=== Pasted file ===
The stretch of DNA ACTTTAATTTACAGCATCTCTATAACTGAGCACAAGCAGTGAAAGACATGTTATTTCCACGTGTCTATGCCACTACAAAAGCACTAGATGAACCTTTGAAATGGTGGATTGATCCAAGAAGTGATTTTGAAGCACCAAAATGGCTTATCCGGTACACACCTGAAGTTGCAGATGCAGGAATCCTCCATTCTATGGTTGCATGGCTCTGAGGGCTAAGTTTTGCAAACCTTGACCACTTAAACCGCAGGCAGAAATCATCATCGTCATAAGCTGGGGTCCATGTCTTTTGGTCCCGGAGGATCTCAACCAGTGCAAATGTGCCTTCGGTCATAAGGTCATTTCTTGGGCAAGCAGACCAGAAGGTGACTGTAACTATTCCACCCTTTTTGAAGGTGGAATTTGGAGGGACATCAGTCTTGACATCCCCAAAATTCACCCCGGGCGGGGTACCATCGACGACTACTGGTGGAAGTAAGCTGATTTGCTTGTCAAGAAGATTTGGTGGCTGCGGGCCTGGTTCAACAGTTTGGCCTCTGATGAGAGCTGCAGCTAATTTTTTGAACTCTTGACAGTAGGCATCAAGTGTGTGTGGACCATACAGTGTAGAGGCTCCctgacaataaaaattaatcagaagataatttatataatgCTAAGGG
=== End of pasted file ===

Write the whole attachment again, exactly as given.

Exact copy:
The stretch of DNA ACTTTAATTTACAGCATCTCTATAACTGAGCACAAGCAGTGAAAGACATGTTATTTCCACGTGTCTATGCCACTACAAAAGCACTAGATGAACCTTTGAAATGGTGGATTGATCCAAGAAGTGATTTTGAAGCACCAAAATGGCTTATCCGGTACACACCTGAAGTTGCAGATGCAGGAATCCTCCATTCTATGGTTGCATGGCTCTGAGGGCTAAGTTTTGCAAACCTTGACCACTTAAACCGCAGGCAGAAATCATCATCGTCATAAGCTGGGGTCCATGTCTTTTGGTCCCGGAGGATCTCAACCAGTGCAAATGTGCCTTCGGTCATAAGGTCATTTCTTGGGCAAGCAGACCAGAAGGTGACTGTAACTATTCCACCCTTTTTGAAGGTGGAATTTGGAGGGACATCAGTCTTGACATCCCCAAAATTCACCCCGGGCGGGGTACCATCGACGACTACTGGTGGAAGTAAGCTGATTTGCTTGTCAAGAAGATTTGGTGGCTGCGGGCCTGGTTCAACAGTTTGGCCTCTGATGAGAGCTGCAGCTAATTTTTTGAACTCTTGACAGTAGGCATCAAGTGTGTGTGGACCATACAGTGTAGAGGCTCCctgacaataaaaattaatcagaagataatttatataatgCTAAGGG